Performance of Low-input Turfgrass Species as Affected by Mowing and Nitrogen Fertilization in Minnesota

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  • 1 USDA-ARS Coastal Plains Soil, Water, and Plant Research Center, 2611 West Lucas Street, Florence, SC 29501
  • 2 Department of Horticultural Science, University of Minnesota, 1970 Folwell Avenue, St. Paul, MN 55108

In Minnesota, most lawns and higher cut turfgrass areas consist primarily of species such as kentucky bluegrass (Poa pratensis L.) and perennial ryegrass (Lolium perenne L.) that require significant management inputs such as frequent mowing and nitrogen fertility. Several studies have shown that other species have the potential to be used more widely on home lawns in Minnesota; however, little is known about the management requirements of these species. In this study, we evaluated the performance of several alternative grass species under varying mowing and nitrogen fertility regimes at two sites in Minnesota in 2010 and 2011. Hard fescue [Festuca trachyphylla (Hackel) Krajina] showed the most consistent performance across management regimes, seasons, and locations. Colonial bentgrass (Agrostis tenuis Sibth.) showed good spring and fall turf quality, but suffered from excess thatch development and disease incidence. ‘Barkoel’ prairie junegrass [Koeleria macrantha (Ledeb.) Schult] maintained acceptable turf cover throughout the trial, whereas unimproved native prairie junegrass populations did poorly regardless of management level. Tufted hairgrass [Deschampsia cespitosa (L.) P. Beauv.] did not perform consistently in the trial due to summer stress. Our results show that hard fescue, colonial bentgrass, and ‘Barkoel’ prairie junegrass performed well regardless of mowing height or fertility treatment and could be used to a greater degree as low-input turfgrasses in Minnesota.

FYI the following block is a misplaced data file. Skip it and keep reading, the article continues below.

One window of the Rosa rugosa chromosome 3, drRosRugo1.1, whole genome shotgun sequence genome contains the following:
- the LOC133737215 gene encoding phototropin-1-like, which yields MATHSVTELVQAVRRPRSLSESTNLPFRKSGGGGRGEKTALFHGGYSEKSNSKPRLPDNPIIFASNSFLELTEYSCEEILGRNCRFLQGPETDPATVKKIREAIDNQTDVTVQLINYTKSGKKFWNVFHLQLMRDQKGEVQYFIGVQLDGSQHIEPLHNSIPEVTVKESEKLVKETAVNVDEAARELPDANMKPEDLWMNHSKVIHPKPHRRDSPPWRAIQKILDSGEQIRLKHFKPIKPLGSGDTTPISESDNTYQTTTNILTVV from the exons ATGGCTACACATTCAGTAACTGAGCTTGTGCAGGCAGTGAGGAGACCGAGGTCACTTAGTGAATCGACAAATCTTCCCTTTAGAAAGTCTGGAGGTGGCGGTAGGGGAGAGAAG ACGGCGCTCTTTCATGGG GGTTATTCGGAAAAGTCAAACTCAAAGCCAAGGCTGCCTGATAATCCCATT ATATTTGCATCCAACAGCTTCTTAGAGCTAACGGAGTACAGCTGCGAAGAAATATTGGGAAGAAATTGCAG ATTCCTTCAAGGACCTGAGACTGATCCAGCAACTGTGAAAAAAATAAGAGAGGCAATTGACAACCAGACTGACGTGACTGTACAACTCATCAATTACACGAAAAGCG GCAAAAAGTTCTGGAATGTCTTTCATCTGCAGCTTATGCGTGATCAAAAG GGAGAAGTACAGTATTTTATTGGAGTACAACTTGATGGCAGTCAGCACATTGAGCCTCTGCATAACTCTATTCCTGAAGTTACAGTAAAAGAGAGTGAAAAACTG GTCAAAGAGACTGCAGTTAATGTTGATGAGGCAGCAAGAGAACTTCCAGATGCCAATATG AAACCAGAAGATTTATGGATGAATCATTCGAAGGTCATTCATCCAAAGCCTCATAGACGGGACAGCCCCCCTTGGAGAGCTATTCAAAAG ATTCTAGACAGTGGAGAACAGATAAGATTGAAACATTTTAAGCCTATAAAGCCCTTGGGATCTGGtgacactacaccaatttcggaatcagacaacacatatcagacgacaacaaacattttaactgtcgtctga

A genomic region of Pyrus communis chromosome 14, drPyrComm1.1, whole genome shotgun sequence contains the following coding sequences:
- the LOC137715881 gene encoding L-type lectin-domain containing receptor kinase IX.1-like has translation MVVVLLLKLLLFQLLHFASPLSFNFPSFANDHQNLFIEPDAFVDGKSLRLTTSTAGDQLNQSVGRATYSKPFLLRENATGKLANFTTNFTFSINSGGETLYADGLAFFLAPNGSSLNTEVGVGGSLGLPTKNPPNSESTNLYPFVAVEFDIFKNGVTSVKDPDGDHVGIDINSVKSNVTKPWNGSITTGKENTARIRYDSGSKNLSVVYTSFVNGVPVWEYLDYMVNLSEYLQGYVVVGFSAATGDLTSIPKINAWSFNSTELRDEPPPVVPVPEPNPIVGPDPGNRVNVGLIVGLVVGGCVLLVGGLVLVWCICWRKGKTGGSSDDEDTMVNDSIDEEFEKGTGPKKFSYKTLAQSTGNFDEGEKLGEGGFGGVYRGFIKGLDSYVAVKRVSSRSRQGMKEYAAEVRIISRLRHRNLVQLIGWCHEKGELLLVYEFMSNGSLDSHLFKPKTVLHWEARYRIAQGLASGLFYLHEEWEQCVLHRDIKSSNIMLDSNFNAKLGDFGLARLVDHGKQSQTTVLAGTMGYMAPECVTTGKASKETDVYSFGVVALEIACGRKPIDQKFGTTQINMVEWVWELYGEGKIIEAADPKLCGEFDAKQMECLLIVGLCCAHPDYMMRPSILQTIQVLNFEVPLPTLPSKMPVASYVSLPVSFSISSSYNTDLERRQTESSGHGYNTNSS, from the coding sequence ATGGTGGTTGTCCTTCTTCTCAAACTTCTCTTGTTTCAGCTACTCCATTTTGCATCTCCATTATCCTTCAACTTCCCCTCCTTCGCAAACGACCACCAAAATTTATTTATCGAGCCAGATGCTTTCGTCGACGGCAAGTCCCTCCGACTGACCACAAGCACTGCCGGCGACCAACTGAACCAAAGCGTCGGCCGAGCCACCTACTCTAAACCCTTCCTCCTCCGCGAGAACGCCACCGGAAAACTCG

Abstract

In Minnesota, most lawns and higher cut turfgrass areas consist primarily of species such as kentucky bluegrass (Poa pratensis L.) and perennial ryegrass (Lolium perenne L.) that require significant management inputs such as frequent mowing and nitrogen fertility. Several studies have shown that other species have the potential to be used more widely on home lawns in Minnesota; however, little is known about the management requirements of these species. In this study, we evaluated the performance of several alternative grass species under varying mowing and nitrogen fertility regimes at two sites in Minnesota in 2010 and 2011. Hard fescue [Festuca trachyphylla (Hackel) Krajina] showed the most consistent performance across management regimes, seasons, and locations. Colonial bentgrass (Agrostis tenuis Sibth.) showed good spring and fall turf quality, but suffered from excess thatch development and disease incidence. ‘Barkoel’ prairie junegrass [Koeleria macrantha (Ledeb.) Schult] maintained acceptable turf cover throughout the trial, whereas unimproved native prairie junegrass populations did poorly regardless of management level. Tufted hairgrass [Deschampsia cespitosa (L.) P. Beauv.] did not perform consistently in the trial due to summer stress. Our results show that hard fescue, colonial bentgrass, and ‘Barkoel’ prairie junegrass performed well regardless of mowing height or fertility treatment and could be used to a greater degree as low-input turfgrasses in Minnesota.